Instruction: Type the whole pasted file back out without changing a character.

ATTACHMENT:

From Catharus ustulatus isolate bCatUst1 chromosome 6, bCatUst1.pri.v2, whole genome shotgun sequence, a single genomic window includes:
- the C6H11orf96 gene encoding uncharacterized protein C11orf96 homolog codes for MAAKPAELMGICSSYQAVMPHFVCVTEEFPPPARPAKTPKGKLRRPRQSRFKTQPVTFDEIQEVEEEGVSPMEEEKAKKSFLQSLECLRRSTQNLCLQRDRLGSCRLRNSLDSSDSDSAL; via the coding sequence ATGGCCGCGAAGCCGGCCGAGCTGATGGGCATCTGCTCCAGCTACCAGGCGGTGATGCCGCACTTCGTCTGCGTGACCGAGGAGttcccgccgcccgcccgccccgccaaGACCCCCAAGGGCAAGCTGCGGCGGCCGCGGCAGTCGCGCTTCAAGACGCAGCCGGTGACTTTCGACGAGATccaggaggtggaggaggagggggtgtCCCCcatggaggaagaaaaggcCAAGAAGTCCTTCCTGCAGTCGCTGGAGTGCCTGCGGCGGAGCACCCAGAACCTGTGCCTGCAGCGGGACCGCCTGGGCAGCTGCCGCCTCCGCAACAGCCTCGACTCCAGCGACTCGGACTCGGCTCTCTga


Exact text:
From Catharus ustulatus isolate bCatUst1 chromosome 6, bCatUst1.pri.v2, whole genome shotgun sequence, a single genomic window includes:
- the C6H11orf96 gene encoding uncharacterized protein C11orf96 homolog codes for MAAKPAELMGICSSYQAVMPHFVCVTEEFPPPARPAKTPKGKLRRPRQSRFKTQPVTFDEIQEVEEEGVSPMEEEKAKKSFLQSLECLRRSTQNLCLQRDRLGSCRLRNSLDSSDSDSAL; via the coding sequence ATGGCCGCGAAGCCGGCCGAGCTGATGGGCATCTGCTCCAGCTACCAGGCGGTGATGCCGCACTTCGTCTGCGTGACCGAGGAGttcccgccgcccgcccgccccgccaaGACCCCCAAGGGCAAGCTGCGGCGGCCGCGGCAGTCGCGCTTCAAGACGCAGCCGGTGACTTTCGACGAGATccaggaggtggaggaggagggggtgtCCCCcatggaggaagaaaaggcCAAGAAGTCCTTCCTGCAGTCGCTGGAGTGCCTGCGGCGGAGCACCCAGAACCTGTGCCTGCAGCGGGACCGCCTGGGCAGCTGCCGCCTCCGCAACAGCCTCGACTCCAGCGACTCGGACTCGGCTCTCTga